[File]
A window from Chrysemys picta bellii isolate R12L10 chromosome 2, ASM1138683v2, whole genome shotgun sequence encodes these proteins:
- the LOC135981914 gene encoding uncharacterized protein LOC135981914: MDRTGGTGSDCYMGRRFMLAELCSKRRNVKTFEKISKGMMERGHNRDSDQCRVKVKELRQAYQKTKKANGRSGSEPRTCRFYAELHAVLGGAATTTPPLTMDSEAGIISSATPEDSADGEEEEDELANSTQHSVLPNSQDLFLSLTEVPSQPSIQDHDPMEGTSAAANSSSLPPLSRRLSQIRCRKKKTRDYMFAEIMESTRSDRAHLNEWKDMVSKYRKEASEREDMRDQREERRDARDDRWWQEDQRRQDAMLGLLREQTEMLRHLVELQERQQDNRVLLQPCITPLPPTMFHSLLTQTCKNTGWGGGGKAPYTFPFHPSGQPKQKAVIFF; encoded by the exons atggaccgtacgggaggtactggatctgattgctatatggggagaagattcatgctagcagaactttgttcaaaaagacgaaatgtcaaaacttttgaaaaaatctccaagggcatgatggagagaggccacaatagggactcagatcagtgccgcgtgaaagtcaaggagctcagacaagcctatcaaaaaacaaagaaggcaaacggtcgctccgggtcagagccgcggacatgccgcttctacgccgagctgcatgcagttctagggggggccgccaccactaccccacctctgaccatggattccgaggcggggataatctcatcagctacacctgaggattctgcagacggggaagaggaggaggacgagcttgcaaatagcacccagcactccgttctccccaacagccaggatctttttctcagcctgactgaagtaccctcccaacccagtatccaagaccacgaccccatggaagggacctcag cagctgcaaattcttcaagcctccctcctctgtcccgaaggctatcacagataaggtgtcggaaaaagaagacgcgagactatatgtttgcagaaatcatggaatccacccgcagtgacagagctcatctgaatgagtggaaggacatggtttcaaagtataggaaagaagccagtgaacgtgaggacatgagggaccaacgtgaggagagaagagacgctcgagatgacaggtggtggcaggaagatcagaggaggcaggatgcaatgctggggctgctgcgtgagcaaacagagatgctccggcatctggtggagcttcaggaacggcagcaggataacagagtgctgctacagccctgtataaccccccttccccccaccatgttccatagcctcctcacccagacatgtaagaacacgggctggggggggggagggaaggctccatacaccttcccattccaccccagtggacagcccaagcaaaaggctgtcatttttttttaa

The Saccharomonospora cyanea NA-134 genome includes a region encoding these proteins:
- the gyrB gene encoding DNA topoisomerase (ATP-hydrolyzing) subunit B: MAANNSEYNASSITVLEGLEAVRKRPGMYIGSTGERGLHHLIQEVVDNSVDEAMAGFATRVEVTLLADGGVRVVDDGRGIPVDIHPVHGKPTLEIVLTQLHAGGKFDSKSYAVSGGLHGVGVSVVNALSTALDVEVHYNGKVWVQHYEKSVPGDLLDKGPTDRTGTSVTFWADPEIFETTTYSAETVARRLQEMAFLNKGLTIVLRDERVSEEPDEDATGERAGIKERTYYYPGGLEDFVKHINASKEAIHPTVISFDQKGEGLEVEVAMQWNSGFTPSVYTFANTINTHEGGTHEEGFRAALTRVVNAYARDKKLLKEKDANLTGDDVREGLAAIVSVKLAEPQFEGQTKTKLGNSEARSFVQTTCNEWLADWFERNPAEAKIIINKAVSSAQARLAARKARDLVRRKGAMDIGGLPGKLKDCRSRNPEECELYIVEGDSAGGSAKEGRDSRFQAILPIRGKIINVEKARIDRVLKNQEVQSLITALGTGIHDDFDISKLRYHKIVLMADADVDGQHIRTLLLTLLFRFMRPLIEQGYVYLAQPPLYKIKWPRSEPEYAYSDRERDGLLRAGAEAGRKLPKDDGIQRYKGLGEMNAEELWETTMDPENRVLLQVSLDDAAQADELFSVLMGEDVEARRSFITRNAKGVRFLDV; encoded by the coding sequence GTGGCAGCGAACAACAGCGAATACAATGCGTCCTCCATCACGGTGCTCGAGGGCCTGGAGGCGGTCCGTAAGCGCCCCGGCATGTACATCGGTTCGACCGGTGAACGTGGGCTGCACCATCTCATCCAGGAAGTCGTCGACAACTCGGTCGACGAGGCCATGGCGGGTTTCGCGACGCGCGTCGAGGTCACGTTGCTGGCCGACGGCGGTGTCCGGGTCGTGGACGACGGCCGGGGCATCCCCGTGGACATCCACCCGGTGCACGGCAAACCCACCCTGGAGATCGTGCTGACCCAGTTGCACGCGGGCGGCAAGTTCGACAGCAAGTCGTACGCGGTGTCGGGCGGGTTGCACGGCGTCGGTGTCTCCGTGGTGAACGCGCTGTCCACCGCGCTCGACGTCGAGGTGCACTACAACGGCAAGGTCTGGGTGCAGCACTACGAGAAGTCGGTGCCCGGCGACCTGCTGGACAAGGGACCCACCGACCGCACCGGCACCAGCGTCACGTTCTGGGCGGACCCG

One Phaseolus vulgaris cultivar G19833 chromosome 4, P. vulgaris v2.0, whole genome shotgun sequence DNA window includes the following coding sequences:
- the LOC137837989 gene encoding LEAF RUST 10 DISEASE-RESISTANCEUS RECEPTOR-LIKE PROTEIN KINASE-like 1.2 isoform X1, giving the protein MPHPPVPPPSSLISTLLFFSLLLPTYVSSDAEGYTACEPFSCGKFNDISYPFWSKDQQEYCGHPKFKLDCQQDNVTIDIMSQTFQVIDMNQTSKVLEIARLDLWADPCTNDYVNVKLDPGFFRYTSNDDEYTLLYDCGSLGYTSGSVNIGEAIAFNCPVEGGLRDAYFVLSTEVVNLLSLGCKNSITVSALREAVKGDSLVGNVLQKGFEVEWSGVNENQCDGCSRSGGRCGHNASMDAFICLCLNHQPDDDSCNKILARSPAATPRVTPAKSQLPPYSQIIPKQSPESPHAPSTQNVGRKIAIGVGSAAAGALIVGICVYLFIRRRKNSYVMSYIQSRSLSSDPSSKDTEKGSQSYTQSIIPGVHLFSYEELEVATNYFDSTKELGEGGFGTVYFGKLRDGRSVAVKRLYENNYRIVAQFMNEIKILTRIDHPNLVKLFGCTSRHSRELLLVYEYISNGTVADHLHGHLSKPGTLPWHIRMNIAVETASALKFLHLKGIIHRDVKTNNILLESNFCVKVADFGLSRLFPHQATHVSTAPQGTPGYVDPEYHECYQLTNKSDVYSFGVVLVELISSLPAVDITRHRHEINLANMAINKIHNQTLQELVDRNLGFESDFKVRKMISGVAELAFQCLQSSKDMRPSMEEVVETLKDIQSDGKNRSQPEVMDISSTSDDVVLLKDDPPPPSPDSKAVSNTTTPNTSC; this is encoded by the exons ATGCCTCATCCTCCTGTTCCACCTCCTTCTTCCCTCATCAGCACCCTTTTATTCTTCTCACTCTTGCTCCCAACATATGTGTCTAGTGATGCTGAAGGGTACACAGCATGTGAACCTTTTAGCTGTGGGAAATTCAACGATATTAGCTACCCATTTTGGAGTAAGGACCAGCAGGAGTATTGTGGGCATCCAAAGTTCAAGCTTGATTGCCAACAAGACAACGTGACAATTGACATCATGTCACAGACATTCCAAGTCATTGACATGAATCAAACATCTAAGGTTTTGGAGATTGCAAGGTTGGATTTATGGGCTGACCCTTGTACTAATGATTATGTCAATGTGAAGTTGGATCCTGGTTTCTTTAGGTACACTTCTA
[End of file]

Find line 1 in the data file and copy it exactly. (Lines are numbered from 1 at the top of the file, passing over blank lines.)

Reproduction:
A window from Chrysemys picta bellii isolate R12L10 chromosome 2, ASM1138683v2, whole genome shotgun sequence encodes these proteins: